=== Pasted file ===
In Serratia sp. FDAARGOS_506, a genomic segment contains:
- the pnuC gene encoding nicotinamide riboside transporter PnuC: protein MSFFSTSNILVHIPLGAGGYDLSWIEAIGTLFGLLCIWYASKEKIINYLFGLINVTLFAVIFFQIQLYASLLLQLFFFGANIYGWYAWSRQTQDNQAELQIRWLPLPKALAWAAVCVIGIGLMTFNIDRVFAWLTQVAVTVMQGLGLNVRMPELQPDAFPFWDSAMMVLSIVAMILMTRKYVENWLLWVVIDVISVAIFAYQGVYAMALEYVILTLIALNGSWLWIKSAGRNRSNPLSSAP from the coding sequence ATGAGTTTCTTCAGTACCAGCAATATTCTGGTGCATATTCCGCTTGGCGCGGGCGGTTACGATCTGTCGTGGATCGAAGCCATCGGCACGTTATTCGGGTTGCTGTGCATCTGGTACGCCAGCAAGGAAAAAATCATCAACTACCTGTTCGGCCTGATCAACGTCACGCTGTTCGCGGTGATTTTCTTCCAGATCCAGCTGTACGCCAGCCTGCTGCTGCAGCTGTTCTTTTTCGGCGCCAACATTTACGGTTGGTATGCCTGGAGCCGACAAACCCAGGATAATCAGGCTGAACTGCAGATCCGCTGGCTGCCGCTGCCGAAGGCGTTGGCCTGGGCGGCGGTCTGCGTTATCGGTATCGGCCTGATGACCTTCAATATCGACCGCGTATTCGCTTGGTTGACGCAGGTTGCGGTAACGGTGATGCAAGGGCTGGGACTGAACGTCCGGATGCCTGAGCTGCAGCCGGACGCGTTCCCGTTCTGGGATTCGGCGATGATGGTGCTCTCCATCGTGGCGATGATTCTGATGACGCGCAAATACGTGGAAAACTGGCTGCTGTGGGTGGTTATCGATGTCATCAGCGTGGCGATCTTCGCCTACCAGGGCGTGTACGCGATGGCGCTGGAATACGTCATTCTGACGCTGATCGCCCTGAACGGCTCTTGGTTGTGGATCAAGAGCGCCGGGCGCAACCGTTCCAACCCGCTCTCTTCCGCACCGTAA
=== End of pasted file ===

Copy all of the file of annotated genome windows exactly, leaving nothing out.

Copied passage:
In Serratia sp. FDAARGOS_506, a genomic segment contains:
- the pnuC gene encoding nicotinamide riboside transporter PnuC: protein MSFFSTSNILVHIPLGAGGYDLSWIEAIGTLFGLLCIWYASKEKIINYLFGLINVTLFAVIFFQIQLYASLLLQLFFFGANIYGWYAWSRQTQDNQAELQIRWLPLPKALAWAAVCVIGIGLMTFNIDRVFAWLTQVAVTVMQGLGLNVRMPELQPDAFPFWDSAMMVLSIVAMILMTRKYVENWLLWVVIDVISVAIFAYQGVYAMALEYVILTLIALNGSWLWIKSAGRNRSNPLSSAP from the coding sequence ATGAGTTTCTTCAGTACCAGCAATATTCTGGTGCATATTCCGCTTGGCGCGGGCGGTTACGATCTGTCGTGGATCGAAGCCATCGGCACGTTATTCGGGTTGCTGTGCATCTGGTACGCCAGCAAGGAAAAAATCATCAACTACCTGTTCGGCCTGATCAACGTCACGCTGTTCGCGGTGATTTTCTTCCAGATCCAGCTGTACGCCAGCCTGCTGCTGCAGCTGTTCTTTTTCGGCGCCAACATTTACGGTTGGTATGCCTGGAGCCGACAAACCCAGGATAATCAGGCTGAACTGCAGATCCGCTGGCTGCCGCTGCCGAAGGCGTTGGCCTGGGCGGCGGTCTGCGTTATCGGTATCGGCCTGATGACCTTCAATATCGACCGCGTATTCGCTTGGTTGACGCAGGTTGCGGTAACGGTGATGCAAGGGCTGGGACTGAACGTCCGGATGCCTGAGCTGCAGCCGGACGCGTTCCCGTTCTGGGATTCGGCGATGATGGTGCTCTCCATCGTGGCGATGATTCTGATGACGCGCAAATACGTGGAAAACTGGCTGCTGTGGGTGGTTATCGATGTCATCAGCGTGGCGATCTTCGCCTACCAGGGCGTGTACGCGATGGCGCTGGAATACGTCATTCTGACGCTGATCGCCCTGAACGGCTCTTGGTTGTGGATCAAGAGCGCCGGGCGCAACCGTTCCAACCCGCTCTCTTCCGCACCGTAA